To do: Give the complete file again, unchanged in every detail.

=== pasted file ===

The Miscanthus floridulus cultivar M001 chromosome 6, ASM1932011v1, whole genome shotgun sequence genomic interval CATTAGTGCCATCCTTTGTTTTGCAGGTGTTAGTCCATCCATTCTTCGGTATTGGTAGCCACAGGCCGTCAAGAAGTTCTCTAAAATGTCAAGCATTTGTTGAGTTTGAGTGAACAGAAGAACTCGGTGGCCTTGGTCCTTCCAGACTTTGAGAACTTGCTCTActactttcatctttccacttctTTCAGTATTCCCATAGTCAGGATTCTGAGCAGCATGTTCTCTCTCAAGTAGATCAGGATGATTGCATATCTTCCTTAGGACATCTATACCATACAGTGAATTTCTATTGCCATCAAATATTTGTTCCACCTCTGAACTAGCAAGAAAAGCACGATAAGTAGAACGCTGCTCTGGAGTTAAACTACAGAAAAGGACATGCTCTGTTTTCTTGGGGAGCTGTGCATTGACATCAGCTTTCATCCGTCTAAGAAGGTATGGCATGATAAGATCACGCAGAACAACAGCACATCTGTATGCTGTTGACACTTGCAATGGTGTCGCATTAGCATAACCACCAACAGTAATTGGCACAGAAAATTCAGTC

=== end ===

The Miscanthus floridulus cultivar M001 chromosome 6, ASM1932011v1, whole genome shotgun sequence genomic interval CATTAGTGCCATCCTTTGTTTTGCAGGTGTTAGTCCATCCATTCTTCGGTATTGGTAGCCACAGGCCGTCAAGAAGTTCTCTAAAATGTCAAGCATTTGTTGAGTTTGAGTGAACAGAAGAACTCGGTGGCCTTGGTCCTTCCAGACTTTGAGAACTTGCTCTActactttcatctttccacttctTTCAGTATTCCCATAGTCAGGATTCTGAGCAGCATGTTCTCTCTCAAGTAGATCAGGATGATTGCATATCTTCCTTAGGACATCTATACCATACAGTGAATTTCTATTGCCATCAAATATTTGTTCCACCTCTGAACTAGCAAGAAAAGCACGATAAGTAGAACGCTGCTCTGGAGTTAAACTACAGAAAAGGACATGCTCTGTTTTCTTGGGGAGCTGTGCATTGACATCAGCTTTCATCCGTCTAAGAAGGTATGGCATGATAAGATCACGCAGAACAACAGCACATCTGTATGCTGTTGACACTTGCAATGGTGTCGCATTAGCATAACCACCAACAGTAATTGGCACAGAAAATTCAGTC